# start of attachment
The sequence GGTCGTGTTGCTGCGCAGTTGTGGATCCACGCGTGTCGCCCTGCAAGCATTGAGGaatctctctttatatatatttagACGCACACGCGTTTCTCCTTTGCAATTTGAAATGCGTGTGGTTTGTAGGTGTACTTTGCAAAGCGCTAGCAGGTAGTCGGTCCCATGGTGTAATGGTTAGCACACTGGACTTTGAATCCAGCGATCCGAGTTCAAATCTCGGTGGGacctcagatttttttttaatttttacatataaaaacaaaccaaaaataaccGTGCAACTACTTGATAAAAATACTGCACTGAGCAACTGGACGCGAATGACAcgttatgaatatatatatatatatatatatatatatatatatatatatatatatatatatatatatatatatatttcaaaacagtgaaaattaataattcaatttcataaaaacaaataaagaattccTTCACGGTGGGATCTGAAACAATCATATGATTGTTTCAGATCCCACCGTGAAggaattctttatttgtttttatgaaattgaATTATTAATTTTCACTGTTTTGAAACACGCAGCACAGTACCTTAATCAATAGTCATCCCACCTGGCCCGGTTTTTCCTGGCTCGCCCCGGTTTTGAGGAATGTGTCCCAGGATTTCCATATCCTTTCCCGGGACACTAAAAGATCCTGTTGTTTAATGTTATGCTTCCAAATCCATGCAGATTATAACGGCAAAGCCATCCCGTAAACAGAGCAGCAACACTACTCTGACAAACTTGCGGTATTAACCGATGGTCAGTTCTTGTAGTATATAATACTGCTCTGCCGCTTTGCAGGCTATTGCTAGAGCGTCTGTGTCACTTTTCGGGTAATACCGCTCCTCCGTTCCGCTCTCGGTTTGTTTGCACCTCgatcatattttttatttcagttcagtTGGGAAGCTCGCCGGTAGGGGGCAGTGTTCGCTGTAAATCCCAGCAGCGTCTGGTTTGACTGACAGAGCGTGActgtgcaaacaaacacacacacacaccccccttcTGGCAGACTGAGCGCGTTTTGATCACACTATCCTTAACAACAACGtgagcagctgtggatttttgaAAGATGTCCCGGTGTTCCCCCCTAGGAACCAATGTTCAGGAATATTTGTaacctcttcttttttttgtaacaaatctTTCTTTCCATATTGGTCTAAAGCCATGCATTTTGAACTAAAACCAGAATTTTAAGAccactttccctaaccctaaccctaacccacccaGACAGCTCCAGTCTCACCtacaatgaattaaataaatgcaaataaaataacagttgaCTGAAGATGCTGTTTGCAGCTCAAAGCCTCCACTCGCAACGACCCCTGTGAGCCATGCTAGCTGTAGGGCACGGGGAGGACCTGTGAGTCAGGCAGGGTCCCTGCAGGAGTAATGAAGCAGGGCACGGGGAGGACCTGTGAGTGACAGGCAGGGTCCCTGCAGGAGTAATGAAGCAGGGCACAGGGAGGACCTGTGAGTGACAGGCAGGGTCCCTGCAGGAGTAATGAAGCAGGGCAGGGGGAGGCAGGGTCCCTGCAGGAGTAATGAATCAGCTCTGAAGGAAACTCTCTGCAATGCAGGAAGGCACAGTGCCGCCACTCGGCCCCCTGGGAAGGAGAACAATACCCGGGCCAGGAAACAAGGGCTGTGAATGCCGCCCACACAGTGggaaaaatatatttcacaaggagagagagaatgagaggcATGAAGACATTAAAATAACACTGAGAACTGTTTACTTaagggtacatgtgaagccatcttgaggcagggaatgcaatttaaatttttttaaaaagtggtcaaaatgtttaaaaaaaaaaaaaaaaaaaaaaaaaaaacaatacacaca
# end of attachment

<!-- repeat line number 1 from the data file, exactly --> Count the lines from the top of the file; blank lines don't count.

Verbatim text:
The sequence GGTCGTGTTGCTGCGCAGTTGTGGATCCACGCGTGTCGCCCTGCAAGCATTGAGGaatctctctttatatatatttagACGCACACGCGTTTCTCCTTTGCAATTTGAAATGCGTGTGGTTTGTAGGTGTACTTTGCAAAGCGCTAGCAGGTAGTCGGTCCCATGGTGTAATGGTTAGCACACTGGACTTTGAATCCAGCGATCCGAGTTCAAATCTCGGTGGGacctcagatttttttttaatttttacatataaaaacaaaccaaaaataaccGTGCAACTACTTGATAAAAATACTGCACTGAGCAACTGGACGCGAATGACAcgttatgaatatatatatatatatatatatatatatatatatatatatatatatatatatatatatatatatatttcaaaacagtgaaaattaataattcaatttcataaaaacaaataaagaattccTTCACGGTGGGATCTGAAACAATCATATGATTGTTTCAGATCCCACCGTGAAggaattctttatttgtttttatgaaattgaATTATTAATTTTCACTGTTTTGAAACACGCAGCACAGTACCTTAATCAATAGTCATCCCACCTGGCCCGGTTTTTCCTGGCTCGCCCCGGTTTTGAGGAATGTGTCCCAGGATTTCCATATCCTTTCCCGGGACACTAAAAGATCCTGTTGTTTAATGTTATGCTTCCAAATCCATGCAGATTATAACGGCAAAGCCATCCCGTAAACAGAGCAGCAACACTACTCTGACAAACTTGCGGTATTAACCGATGGTCAGTTCTTGTAGTATATAATACTGCTCTGCCGCTTTGCAGGCTATTGCTAGAGCGTCTGTGTCACTTTTCGGGTAATACCGCTCCTCCGTTCCGCTCTCGGTTTGTTTGCACCTCgatcatattttttatttcagttcagtTGGGAAGCTCGCCGGTAGGGGGCAGTGTTCGCTGTAAATCCCAGCAGCGTCTGGTTTGACTGACAGAGCGTGActgtgcaaacaaacacacacacacaccccccttcTGGCAGACTGAGCGCGTTTTGATCACACTATCCTTAACAACAACGtgagcagctgtggatttttgaAAGATGTCCCGGTGTTCCCCCCTAGGAACCAATGTTCAGGAATATTTGTaacctcttcttttttttgtaacaaatctTTCTTTCCATATTGGTCTAAAGCCATGCATTTTGAACTAAAACCAGAATTTTAAGAccactttccctaaccctaaccctaacccacccaGACAGCTCCAGTCTCACCtacaatgaattaaataaatgcaaataaaataacagttgaCTGAAGATGCTGTTTGCAGCTCAAAGCCTCCACTCGCAACGACCCCTGTGAGCCATGCTAGCTGTAGGGCACGGGGAGGACCTGTGAGTCAGGCAGGGTCCCTGCAGGAGTAATGAAGCAGGGCACGGGGAGGACCTGTGAGTGACAGGCAGGGTCCCTGCAGGAGTAATGAAGCAGGGCACAGGGAGGACCTGTGAGTGACAGGCAGGGTCCCTGCAGGAGTAATGAAGCAGGGCAGGGGGAGGCAGGGTCCCTGCAGGAGTAATGAATCAGCTCTGAAGGAAACTCTCTGCAATGCAGGAAGGCACAGTGCCGCCACTCGGCCCCCTGGGAAGGAGAACAATACCCGGGCCAGGAAACAAGGGCTGTGAATGCCGCCCACACAGTGggaaaaatatatttcacaaggagagagagaatgagaggcATGAAGACATTAAAATAACACTGAGAACTGTTTACTTaagggtacatgtgaagccatcttgaggcagggaatgcaatttaaatttttttaaaaagtggtcaaaatgtttaaaaaaaaaaaaaaaaaaaaaaaaaaaacaatacacaca